I have a theory about why the holidays have become so commercialized in the United States, and it is not materialism. It is the need to celebrate together as one community during the season of rekindling and rebirth.
Gift-giving serves to bind us together — not just to the individuals with whom we exchange gifts, but to all the people who follow the same practice with their own family and friends. So what if some of them observe other holidays — or observe the holidays differently or not at all? They are still swept up in a ritual of giving. Ergo, they must be like us at heart.
So, let us grant that there is value to the gift-giving ritual, while also admitting that it has gotten entirely out of hand — first, because it threatens to overwhelm the meaning of the holidays; second, because it leads to prodigious and unsupportable waste.
I am not just talking about waste in the literal sense (25 percent more trash from Thanksgiving to New Year's Day). I mean the waste of buying so much stuff that isn't needed, wasn't wanted and may not even be liked.
It is just this kind of heedless consumption that eats up forests, squanders water supplies, ravages habitat and destroys the climate. By the way, "eat up," "squander," "ravage" and "destroy" are all dictionary meanings of the word "consume." They are, by definition, what our "consumer culture" does. And there is no time of year when the culture does it with such a vengeance as the holiday season.
The question is: what would holiday giving look like if it were not consumptive, but life-supporting? If it betokened love and respect? If — dare we dream — it helped to make the world a better place?
I think our gifts would include more handmade items and home-baked goods, possessions of our own that friends have admired and family heirlooms for the younger generation. The gifts we buy would address real needs and would speak to the best in the people they were meant for. Gadgets and gift cards would not be on the list. Choices would be made with mindfulness and "intention" — what in my own, Jewish, tradition, in the context of prayer, is called "kavanah." We would focus not just on what would please, but on what the giving was for.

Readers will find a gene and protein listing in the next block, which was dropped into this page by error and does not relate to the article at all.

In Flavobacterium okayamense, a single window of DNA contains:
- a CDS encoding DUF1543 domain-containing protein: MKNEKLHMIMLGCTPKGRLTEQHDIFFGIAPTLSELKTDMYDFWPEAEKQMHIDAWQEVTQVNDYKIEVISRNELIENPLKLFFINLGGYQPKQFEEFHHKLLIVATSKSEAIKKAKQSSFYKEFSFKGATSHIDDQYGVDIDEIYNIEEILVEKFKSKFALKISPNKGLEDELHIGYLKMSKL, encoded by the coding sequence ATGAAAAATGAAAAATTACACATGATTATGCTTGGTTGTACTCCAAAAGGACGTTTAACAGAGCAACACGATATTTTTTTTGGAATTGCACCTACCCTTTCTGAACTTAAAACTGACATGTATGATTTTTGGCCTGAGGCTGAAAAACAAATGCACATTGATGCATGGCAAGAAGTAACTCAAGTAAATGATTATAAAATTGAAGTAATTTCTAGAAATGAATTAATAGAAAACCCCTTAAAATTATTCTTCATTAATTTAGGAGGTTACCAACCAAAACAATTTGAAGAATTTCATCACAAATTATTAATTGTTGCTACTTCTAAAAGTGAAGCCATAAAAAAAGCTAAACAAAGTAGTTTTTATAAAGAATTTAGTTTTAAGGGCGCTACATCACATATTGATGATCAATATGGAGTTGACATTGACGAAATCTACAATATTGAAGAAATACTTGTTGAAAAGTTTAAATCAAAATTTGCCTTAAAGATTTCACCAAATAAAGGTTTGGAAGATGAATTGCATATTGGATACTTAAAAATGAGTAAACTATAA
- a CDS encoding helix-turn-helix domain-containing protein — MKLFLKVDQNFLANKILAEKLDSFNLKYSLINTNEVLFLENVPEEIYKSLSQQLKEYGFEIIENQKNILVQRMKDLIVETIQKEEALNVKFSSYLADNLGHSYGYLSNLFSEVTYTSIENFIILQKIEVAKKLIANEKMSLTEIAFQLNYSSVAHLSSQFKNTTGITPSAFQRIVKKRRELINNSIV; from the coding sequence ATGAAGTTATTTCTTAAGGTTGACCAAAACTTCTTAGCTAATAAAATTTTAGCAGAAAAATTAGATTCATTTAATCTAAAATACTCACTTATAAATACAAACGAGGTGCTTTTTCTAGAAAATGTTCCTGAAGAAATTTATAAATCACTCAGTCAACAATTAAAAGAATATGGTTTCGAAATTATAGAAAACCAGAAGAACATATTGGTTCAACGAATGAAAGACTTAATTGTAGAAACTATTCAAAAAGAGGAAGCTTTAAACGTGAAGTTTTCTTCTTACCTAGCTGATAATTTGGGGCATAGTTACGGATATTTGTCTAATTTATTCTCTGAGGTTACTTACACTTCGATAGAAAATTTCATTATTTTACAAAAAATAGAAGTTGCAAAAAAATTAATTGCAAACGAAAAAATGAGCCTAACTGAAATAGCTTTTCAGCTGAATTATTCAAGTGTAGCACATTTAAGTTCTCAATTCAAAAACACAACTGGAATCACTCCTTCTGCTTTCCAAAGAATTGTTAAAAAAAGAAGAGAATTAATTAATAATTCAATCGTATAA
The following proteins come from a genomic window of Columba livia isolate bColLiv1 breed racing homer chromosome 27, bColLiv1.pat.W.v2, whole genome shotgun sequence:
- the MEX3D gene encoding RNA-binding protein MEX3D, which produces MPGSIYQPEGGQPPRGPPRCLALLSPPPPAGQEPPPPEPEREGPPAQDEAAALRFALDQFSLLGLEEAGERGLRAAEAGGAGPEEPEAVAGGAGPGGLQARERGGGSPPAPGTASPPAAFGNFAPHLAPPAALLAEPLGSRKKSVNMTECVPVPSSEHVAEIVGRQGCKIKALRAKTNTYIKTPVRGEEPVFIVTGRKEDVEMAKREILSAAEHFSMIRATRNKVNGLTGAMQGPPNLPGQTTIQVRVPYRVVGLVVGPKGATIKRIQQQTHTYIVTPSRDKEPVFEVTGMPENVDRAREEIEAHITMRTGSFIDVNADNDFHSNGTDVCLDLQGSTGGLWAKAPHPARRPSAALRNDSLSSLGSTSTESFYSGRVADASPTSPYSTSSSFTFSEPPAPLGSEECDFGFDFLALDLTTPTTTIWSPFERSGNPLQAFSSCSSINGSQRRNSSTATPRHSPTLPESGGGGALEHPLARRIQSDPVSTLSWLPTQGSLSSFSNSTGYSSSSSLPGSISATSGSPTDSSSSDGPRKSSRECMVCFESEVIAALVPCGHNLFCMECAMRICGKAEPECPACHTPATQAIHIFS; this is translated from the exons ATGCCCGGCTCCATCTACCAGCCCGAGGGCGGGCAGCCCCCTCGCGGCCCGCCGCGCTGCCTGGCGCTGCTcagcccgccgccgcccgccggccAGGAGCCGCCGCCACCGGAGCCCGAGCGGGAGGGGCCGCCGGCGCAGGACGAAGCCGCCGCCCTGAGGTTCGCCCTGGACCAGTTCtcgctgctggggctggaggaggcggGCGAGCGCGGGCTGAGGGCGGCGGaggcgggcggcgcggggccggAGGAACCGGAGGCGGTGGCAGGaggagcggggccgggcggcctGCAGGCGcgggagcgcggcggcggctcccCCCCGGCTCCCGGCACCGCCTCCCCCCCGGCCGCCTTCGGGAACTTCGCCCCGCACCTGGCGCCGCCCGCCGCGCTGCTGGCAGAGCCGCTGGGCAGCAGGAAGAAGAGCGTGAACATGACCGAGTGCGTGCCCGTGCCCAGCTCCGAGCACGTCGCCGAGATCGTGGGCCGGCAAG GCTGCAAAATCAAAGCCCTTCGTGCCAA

Among those of us who are comfortable, money would be spent differently. Instead of lavishing it, for the sake of momentary thrills, on people who already have enough, we would bestow it on people who don't. We would turn our generosity outward where it could do good. We would use it for repair of the world.
Is it possible to move a little closer to this ideal without causing disappointment and offense? There may be ways.
Try telling your nearest and dearest that your greatest wish this year is for... the recipe for that fabulous chocolate cake... a copy of the old picture of Great Aunt Sadie... the music playlist from Halloween... guidance on what computer to buy... you get the idea.
To the extended family, float the idea of capping the amount spent per gift.
At work, suggest Secret Santa.
Among friends that like movies, propose an exchange of DVDs. If they're music lovers, make it CDs; if readers, books.
Limit the number of gifts for the kids to one apiece, but make each one extraordinary.
Or how about this: suggest to the grown-ups in your life that instead of wasting time shopping for one other, you spend those couple of precious hours enjoying each other's company. Now, who could refuse you that?
Sheryl Eisenberg, a long-time advisor to NRDC, posts a new This Green Life every month. Sheryl makes her home in Tribeca (NYC), wherealong with her children, Sophie and Gabby, and husband, Petershe tries to put her environmental principles into practice. No fooling. Read more about Sheryl.
Holiday wishes. According to a 2005 poll by the Center for a New American Dream, over 75 percent of Americans "wish that the December holidays were less materialistic" and 87 percent "believe the holidays should be more about family and caring for others" than exchanging gifts.
Talk about waste. Online holiday shopping has the virtue of reducing car trips to the mall. But if each gift is packed in a box two sizes too big and travels cross-country to get to you, it may be just as wasteful in the end.
Pagan origins? Christmas and Hannukah fall near the winter solstice, which is probably no coincidence. The practice of marking the turning point in the year when the days begin to lengthen (around December 21st in the Northern Hemisphere) is ancient. At the 5,000-year-old Irish passage tomb known as Newgrange (pictured above), a shaft of sunlight penetrates deep within the mound at the winter solstice sunrise.
--------------------------------- Sheryl Eisenberg is a web developer and writer. With her firm, Mixit Productions (http://www.mixitproductions.com), she brought NRDC online in 1996, designed NRDC's first websites, and continues to develop special web features for NRDC. She created and, for several years, wrote the Union of Concerned Scientists' green living column, Greentips, and has designed and contributed content to many nonprofit sites.